It’s one thing to build bespoke higher-performing homes under contract for a client. It is quite another measure of risk to build spec homes that out-perform the Building Code minimums. There are currently two different developments in Christchurch, neither yet in construction, that are targeting LEB certification. Both are by Nest Residential.
- The first is a three-townhouse project in Addington that has been energy modelled and designed by an experienced Passive House designer, Karen Manson of Meta Architects. The developer has signed up to have all three units certified (one duplex, one standalone home).
- The second project is a larger development at Pegasus Bay. This stage involves eight standalone two-bedroom villas. One of the country’s most experienced Passive House designers has done the numbers on this project, Elrond Burrell and his team at VIA architecture.
I’ve reached out to discuss these projects with both designers and developers after becoming aware of some spirited discussion online about how these projects are being marketed. The Addington project is an interesting case in point. The material specs are Passive House level. But the developer had to work within council building plane recession limits and that means a third bedroom pops out the thermal envelope. That room is costly in terms of thermal performance but absolutely essential to making the numbers work and the development viable.
Karen Manson also designed the Bushland Park homes, spec builds in Westmorland, that were successfully certified as Passive House Plus in March. “We are using all the same insulation specifications and window frame and triple[-glazed] glass specification as a full Passive House. There is no down-grade in specification. We meet all the surface temperature requirements,” Karen notes.
So what’s the issue? “The single story pop-out against the boundary … creates a lot more external envelope. The TFA is also low for higher density, which makes it harder [to achieve the target compared with] a larger single house.” The adaptation to the recession plane makes for a form factor of 3.78, relatively high, which combines with a small TFA (77m2). Good luck designing a building with those metrics to use <15kWh/m2/a unless your budget is unlimited. Karen has added some margin into the design with regard to airtightness, but even when she tweaks the model to assume a best-possible result, the heating demand drops a few kwH/m2/a but still gets nowhere near the magic 15.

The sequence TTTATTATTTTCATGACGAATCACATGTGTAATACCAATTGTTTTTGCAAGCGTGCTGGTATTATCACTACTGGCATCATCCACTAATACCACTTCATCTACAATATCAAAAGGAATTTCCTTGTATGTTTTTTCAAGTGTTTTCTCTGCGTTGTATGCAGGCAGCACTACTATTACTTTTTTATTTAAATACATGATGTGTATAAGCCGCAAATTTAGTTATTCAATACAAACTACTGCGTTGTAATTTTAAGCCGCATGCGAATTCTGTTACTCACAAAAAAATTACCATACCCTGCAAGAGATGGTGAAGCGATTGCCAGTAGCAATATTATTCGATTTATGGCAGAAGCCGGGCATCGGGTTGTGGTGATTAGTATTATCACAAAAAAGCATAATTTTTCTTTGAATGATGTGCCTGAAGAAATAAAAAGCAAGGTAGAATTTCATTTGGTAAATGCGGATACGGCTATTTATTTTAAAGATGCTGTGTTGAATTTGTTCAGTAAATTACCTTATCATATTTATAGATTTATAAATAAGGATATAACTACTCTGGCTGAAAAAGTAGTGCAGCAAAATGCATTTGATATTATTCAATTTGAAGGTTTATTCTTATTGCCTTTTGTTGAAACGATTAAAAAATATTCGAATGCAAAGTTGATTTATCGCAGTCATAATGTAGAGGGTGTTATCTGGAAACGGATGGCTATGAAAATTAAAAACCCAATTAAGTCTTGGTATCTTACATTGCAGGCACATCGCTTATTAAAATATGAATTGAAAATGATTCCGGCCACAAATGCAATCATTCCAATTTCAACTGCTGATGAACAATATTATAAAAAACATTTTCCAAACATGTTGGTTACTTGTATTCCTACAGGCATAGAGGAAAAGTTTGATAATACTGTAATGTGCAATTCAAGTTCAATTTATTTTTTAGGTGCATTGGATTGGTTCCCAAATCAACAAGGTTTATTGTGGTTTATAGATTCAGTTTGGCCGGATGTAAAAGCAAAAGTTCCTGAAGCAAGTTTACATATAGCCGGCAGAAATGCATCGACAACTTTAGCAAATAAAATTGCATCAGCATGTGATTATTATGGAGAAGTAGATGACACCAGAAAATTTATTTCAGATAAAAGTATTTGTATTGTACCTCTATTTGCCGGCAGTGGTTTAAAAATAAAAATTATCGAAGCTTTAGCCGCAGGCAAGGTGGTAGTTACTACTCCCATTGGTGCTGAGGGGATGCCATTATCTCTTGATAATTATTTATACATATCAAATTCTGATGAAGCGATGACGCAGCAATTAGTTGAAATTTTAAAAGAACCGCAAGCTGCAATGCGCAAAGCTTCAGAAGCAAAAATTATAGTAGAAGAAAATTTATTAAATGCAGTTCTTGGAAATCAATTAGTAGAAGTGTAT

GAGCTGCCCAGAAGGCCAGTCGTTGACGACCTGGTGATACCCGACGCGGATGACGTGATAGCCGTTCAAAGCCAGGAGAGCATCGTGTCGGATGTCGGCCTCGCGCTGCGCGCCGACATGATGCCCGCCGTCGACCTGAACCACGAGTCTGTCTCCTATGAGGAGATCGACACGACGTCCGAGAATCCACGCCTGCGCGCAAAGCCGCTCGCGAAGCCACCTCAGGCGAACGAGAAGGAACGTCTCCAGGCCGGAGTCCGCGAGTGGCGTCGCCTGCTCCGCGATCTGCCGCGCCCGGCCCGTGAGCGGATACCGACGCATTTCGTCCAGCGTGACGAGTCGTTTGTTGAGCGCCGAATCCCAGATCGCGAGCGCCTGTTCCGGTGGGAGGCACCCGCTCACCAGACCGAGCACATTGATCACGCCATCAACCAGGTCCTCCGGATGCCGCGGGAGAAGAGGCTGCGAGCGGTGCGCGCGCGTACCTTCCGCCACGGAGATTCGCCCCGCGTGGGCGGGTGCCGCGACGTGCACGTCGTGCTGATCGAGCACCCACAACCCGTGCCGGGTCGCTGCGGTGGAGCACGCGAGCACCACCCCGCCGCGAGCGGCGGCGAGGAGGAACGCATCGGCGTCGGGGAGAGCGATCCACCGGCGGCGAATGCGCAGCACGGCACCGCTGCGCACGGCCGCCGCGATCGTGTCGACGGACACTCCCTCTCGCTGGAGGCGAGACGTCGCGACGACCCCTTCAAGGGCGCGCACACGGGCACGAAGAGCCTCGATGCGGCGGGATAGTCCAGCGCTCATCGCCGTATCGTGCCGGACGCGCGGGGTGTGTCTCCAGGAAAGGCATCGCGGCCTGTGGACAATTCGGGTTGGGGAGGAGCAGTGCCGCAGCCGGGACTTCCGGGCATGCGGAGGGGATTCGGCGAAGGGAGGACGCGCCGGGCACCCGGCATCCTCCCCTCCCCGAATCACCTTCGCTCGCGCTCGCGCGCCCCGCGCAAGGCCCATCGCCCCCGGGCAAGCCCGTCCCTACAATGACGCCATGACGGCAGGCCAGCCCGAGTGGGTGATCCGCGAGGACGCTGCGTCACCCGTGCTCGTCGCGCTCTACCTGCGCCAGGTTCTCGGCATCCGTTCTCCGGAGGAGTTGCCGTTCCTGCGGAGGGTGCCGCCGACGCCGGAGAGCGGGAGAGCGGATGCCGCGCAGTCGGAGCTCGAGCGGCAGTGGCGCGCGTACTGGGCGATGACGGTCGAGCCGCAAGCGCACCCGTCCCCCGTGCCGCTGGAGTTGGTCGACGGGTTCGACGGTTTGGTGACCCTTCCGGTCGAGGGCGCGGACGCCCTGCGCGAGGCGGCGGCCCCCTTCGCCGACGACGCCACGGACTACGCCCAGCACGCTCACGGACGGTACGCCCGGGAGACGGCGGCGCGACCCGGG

As for the project in Pegasus Bay, developer Simon Fenwick strongly made the point to me that certification of this project is not being driven by buyer demand. “This is driven by us and no one else. None of our clients are buying because of ‘Passive House’. Most have never heard of it—but we think it is the best of the certifications out there. If we told our clients that the homes [used] ‘Passive House principles’, it would make no difference to them. It is a really tough sell, especially in this market… Passive House tends to be driven by the knowledgeable few and in isolated projects only. We want it to become more mainstream, as it is important for so many reasons.
“The Pegasus project is similar to the Addington site: Weathershield triple glazing and lots of insulation. It just falls down slightly [because of] the amount of glazing to the lake and the fact that they are standalone homes with a lot of surface area. We have to balance making them appealing, so we can get the value to build them correctly! We have to make a return, so we can do it [build homes like these] again and again. There is so much poor building out there and [New Zealand] seems to be heading in the wrong direction rather than improving. We also like learning and growing on every project we do and working with Karen and Elrond has been great.”
(It’s worth noting that while recession plane requirements have sometimes had a negative result on building form efficiency, they won’t apply from August when amendments to the Resource Management Act (the Enabling Housing Supply legislation come into effect.)
Nest Residental is headed by Simon Fenwick and Mark Teesdale. They tell me they’ve been pushing the barrow for better-performing homes for years, even though they haven’t earned much or any premium for that performance, compared to a Code-minimum home built by their competitors. But they’ve made the numbers work so far and they believe in what they’re doing. Their first project targeting Passive House Plus certification (#58 Totara St, Passive House design by VIA architecture) has passed its pre-construction review. Developers listen to other developers and I understand they have bent the ear of a very large player re the merits of Low Energy Buildings. I’ll watch how that plays out with great interest.
It does highlight that Passive House has a bit of recognition as a brand now; more people have heard of it even if they mostly don’t understand the details of what it means. But Low Energy Building? That is not registering on anyone’s radar. So I acknowledge that marketing these better-but-not-best builds is a tricky tightrope.
I give the last word to Karen Manson: “We need to be clear that LEB performance is less but still very good. It’s not corner cutting, just a merging of commercial [realities] with performance.